HOLLYWOOD (CBSMiami/AP) – Denied time to address the party faithful at the Florida Democrats annual fundraising dinner in Hollywood on Saturday has worked in former state Senator Nan Rich’s favor.
Rich, in an effort to build support for her gubernatorial campaign, has put thousands of miles on her car driving the state the past year. Thanks to the Democrats’ snub and the Republican Party of Florida, she’s now being talked about more than ever.
The Republicans latched onto the fact that the Florida Democratic Party wasn’t giving Rich a speaking role. State GOP Chairman Lenny Curry was tweeting almost daily to #freeNanRich and let her speak at the dinner. At the same time, Republicans attacked Rich as a liberal Democrat.
Republicans made robocalls and sent out thousands of letters with their demand that Rich be allowed to speak. They even considered inviting her to their own upcoming annual fundraiser.
The media noticed and soon Rich was getting a lot of attention in what’s called earned media, or free publicity.
“It’s amazing the amount publicity,” she said. “Some people have said it’s upwards of a million dollars worth of earned media. I don’t know if that’s an exaggeration, but certainly hundreds of thousands of dollars in earned media. And people who weren’t paying any attention to me are now paying attention to me.”
Florida Democratic Party Chairwoman Allison Tant was unapologetic about not giving Rich time, but she agreed that Rich benefited from the attention.
“Are you kidding me? Nan Rich has gotten more buzz for her campaign, which is wonderful. I am thrilled for her,” Tant said, adding that Curry’s cry to let Rich speak also brought attention to the fundraiser and helped ticket sales. “What we never expected is that Lenny Curry was going to jump into it. And I’m sending him an in-kind contribution report Monday.”
While Rich right now is the only credible Democrat who has announced plans to run for governor, she’s unlikely to remain alone in the race.
Others who attended the weekend’s events were former Republican Gov. Charlie Crist, who became a Democrat in December, and the 2010 nominee Alex Sink. Both are considering a run, with Crist almost certain to jump in and Sink saying she’s undecided.
“It was a great job,” Crist said. “It’s a wonderful opportunity to help an awful lot of people. There are almost 20 million people in Florida — teachers, firefighters, law enforcement officers, disabled.”
If anyone had doubts that Crist would be embraced by Democrats, they can put them to rest. He was literally embraced by many as he worked the event, offering hugs, handshakes and posing for photos in a crush of people wanting to meet him.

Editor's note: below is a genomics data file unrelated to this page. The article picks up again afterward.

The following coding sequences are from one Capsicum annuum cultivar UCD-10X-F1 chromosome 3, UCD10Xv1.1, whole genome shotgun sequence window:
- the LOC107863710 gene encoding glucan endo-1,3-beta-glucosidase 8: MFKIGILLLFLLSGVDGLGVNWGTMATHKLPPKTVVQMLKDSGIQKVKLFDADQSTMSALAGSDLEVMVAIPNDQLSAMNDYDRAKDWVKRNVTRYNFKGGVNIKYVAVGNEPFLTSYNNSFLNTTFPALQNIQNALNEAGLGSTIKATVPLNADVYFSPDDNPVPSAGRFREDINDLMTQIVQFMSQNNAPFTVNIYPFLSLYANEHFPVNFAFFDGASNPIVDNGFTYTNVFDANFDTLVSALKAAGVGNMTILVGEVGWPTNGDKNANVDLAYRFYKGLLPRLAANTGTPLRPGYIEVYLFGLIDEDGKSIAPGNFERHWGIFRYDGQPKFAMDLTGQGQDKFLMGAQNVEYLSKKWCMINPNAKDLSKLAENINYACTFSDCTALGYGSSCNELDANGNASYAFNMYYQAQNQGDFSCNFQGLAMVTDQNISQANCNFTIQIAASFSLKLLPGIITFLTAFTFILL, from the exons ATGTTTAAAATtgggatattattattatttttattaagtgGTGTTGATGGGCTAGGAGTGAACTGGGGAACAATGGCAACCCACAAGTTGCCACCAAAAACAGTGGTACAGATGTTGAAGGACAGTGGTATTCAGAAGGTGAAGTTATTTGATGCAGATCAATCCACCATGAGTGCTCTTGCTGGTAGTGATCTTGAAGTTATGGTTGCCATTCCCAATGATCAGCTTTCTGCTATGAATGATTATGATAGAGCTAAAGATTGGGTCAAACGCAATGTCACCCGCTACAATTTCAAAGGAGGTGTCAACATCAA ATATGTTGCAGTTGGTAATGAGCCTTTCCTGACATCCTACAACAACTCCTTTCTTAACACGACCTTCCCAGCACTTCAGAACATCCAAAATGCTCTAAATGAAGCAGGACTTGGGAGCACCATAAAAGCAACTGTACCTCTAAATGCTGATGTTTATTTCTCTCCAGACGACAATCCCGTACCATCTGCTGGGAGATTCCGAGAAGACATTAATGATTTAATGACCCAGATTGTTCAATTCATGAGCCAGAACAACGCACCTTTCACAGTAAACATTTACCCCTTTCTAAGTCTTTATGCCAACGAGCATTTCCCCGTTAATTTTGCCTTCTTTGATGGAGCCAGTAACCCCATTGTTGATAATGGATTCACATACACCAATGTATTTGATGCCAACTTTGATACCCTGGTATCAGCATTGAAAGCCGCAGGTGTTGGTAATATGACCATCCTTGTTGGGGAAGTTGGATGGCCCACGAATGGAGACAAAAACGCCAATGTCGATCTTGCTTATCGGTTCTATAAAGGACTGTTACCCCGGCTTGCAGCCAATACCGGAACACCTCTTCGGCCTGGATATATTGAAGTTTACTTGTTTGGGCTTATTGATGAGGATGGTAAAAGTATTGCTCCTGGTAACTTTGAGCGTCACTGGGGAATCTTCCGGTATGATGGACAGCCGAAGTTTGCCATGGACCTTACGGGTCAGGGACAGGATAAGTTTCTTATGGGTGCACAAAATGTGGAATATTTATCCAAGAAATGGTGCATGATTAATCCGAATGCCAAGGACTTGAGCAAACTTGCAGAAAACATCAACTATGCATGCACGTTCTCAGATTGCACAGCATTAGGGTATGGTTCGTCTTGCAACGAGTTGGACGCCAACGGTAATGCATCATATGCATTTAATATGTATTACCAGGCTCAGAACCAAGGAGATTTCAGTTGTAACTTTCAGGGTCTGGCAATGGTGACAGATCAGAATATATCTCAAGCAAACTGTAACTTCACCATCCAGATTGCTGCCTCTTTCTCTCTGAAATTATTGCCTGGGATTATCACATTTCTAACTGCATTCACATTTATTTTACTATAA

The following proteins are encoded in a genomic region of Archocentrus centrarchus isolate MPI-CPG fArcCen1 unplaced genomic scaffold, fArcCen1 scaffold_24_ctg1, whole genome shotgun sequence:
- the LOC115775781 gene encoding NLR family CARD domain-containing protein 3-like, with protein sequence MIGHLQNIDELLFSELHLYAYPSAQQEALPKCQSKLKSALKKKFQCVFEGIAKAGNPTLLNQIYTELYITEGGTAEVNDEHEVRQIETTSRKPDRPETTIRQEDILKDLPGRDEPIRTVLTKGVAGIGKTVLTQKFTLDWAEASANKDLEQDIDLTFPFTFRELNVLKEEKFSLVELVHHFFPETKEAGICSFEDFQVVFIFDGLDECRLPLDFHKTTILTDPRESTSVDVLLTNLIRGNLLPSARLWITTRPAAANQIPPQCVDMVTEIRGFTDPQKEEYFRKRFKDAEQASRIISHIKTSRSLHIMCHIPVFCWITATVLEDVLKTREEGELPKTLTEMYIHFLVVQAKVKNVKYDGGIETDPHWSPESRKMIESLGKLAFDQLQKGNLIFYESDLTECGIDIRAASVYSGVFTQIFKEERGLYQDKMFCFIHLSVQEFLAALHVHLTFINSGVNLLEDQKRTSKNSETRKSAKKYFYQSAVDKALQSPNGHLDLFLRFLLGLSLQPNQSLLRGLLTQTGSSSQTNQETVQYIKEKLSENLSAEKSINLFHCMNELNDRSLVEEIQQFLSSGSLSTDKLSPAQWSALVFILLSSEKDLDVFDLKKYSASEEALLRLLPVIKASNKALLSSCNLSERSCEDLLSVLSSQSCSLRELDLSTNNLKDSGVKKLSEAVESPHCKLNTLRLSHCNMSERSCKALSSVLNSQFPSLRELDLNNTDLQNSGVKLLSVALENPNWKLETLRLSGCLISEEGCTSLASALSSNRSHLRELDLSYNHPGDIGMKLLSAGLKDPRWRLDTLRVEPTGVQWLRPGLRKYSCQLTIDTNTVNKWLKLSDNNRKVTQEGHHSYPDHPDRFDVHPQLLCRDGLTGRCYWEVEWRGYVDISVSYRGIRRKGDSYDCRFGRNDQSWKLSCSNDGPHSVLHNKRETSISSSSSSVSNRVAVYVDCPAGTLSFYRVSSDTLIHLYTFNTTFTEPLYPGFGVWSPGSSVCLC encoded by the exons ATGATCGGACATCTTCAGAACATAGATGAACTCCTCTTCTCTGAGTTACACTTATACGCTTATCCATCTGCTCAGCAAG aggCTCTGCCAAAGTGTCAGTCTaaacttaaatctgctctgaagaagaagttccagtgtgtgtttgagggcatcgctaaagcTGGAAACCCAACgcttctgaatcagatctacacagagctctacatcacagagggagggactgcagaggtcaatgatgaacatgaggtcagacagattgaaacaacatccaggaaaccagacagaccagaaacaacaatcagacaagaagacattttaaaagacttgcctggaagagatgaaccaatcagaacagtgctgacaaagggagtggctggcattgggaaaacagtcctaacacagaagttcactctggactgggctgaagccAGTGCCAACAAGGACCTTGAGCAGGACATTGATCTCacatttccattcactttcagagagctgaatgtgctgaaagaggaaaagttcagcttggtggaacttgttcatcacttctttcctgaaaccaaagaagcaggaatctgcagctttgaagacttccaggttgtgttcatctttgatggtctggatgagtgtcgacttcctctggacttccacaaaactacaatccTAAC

He says he’s talking to his wife Carole and Democrats as he gets ready to make a decision.
“Carole will tell me when she thinks it’s right,” Crist said.
As for his opinion of Republican Gov. Rick Scott, Crist said, “I wouldn’t be thinking about it if I was overjoyed.”
Sink was more low-key, speaking at caucus meetings and engaging with many supporters who stopped to talk with her at the hotel.
While Crist was treated like a celebrity, Sink said she’s still skeptical of his motives by joining the party.
“He’s a new Democrat. All of what we remember about Charlie Crist up to last summer is he served as the Republican attorney general, the Republican commissioner of education and the Republican governor,” Sink said. “We’ve heard him say a lot of things that are not consistent with the values of us as Democrats and I think it’s really important to hear him explain his journey.”
Rich, too, was skeptical.
“It’s just hard when someone changes 180 degrees on just about every position they’ve ever taken,” Rich said. “I understand when people change their minds — they’ve learned something new about an issue and they’ve studied it and something new has come out and touched them — but 180 degrees on every issue is tough to believe.”
(TM and © Copyright 2013 CBS Radio Inc. and its relevant subsidiaries. CBS RADIO and EYE Logo TM and Copyright 2013 CBS Broadcasting Inc. Used under license. All Rights Reserved. This material may not be published, broadcast, rewritten, or redistributed. The Associated Press contributed to this report.)